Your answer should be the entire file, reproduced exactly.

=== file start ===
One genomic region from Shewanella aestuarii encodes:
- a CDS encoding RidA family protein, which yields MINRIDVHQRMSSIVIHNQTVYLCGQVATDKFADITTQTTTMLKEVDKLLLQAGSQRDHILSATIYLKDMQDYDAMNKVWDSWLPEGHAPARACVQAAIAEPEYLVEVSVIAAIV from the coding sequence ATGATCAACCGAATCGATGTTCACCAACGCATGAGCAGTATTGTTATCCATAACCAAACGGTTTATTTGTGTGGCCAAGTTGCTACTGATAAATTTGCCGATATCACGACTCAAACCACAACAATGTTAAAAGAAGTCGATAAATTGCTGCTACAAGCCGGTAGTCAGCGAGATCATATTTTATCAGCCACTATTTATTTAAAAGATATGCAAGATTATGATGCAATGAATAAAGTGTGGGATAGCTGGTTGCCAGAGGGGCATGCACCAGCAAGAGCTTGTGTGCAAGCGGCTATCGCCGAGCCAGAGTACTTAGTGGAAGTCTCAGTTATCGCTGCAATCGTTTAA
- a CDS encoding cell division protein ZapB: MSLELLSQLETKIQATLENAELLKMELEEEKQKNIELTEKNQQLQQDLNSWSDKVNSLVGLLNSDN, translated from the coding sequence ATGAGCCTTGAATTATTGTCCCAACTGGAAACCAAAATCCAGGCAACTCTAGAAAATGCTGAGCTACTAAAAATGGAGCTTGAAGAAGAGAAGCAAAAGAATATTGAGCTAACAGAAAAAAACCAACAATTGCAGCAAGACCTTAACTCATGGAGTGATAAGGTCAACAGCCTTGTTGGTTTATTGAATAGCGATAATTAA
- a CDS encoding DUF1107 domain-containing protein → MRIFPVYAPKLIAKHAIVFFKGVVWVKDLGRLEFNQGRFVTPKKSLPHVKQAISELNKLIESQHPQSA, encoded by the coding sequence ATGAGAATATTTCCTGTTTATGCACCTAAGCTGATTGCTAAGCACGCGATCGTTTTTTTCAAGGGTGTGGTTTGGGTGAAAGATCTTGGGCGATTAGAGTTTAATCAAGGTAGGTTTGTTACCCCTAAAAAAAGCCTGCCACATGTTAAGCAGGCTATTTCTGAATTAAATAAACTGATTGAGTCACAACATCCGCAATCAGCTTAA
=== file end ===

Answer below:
One genomic region from Shewanella aestuarii encodes:
- a CDS encoding RidA family protein, which yields MINRIDVHQRMSSIVIHNQTVYLCGQVATDKFADITTQTTTMLKEVDKLLLQAGSQRDHILSATIYLKDMQDYDAMNKVWDSWLPEGHAPARACVQAAIAEPEYLVEVSVIAAIV from the coding sequence ATGATCAACCGAATCGATGTTCACCAACGCATGAGCAGTATTGTTATCCATAACCAAACGGTTTATTTGTGTGGCCAAGTTGCTACTGATAAATTTGCCGATATCACGACTCAAACCACAACAATGTTAAAAGAAGTCGATAAATTGCTGCTACAAGCCGGTAGTCAGCGAGATCATATTTTATCAGCCACTATTTATTTAAAAGATATGCAAGATTATGATGCAATGAATAAAGTGTGGGATAGCTGGTTGCCAGAGGGGCATGCACCAGCAAGAGCTTGTGTGCAAGCGGCTATCGCCGAGCCAGAGTACTTAGTGGAAGTCTCAGTTATCGCTGCAATCGTTTAA
- a CDS encoding cell division protein ZapB: MSLELLSQLETKIQATLENAELLKMELEEEKQKNIELTEKNQQLQQDLNSWSDKVNSLVGLLNSDN, translated from the coding sequence ATGAGCCTTGAATTATTGTCCCAACTGGAAACCAAAATCCAGGCAACTCTAGAAAATGCTGAGCTACTAAAAATGGAGCTTGAAGAAGAGAAGCAAAAGAATATTGAGCTAACAGAAAAAAACCAACAATTGCAGCAAGACCTTAACTCATGGAGTGATAAGGTCAACAGCCTTGTTGGTTTATTGAATAGCGATAATTAA
- a CDS encoding DUF1107 domain-containing protein → MRIFPVYAPKLIAKHAIVFFKGVVWVKDLGRLEFNQGRFVTPKKSLPHVKQAISELNKLIESQHPQSA, encoded by the coding sequence ATGAGAATATTTCCTGTTTATGCACCTAAGCTGATTGCTAAGCACGCGATCGTTTTTTTCAAGGGTGTGGTTTGGGTGAAAGATCTTGGGCGATTAGAGTTTAATCAAGGTAGGTTTGTTACCCCTAAAAAAAGCCTGCCACATGTTAAGCAGGCTATTTCTGAATTAAATAAACTGATTGAGTCACAACATCCGCAATCAGCTTAA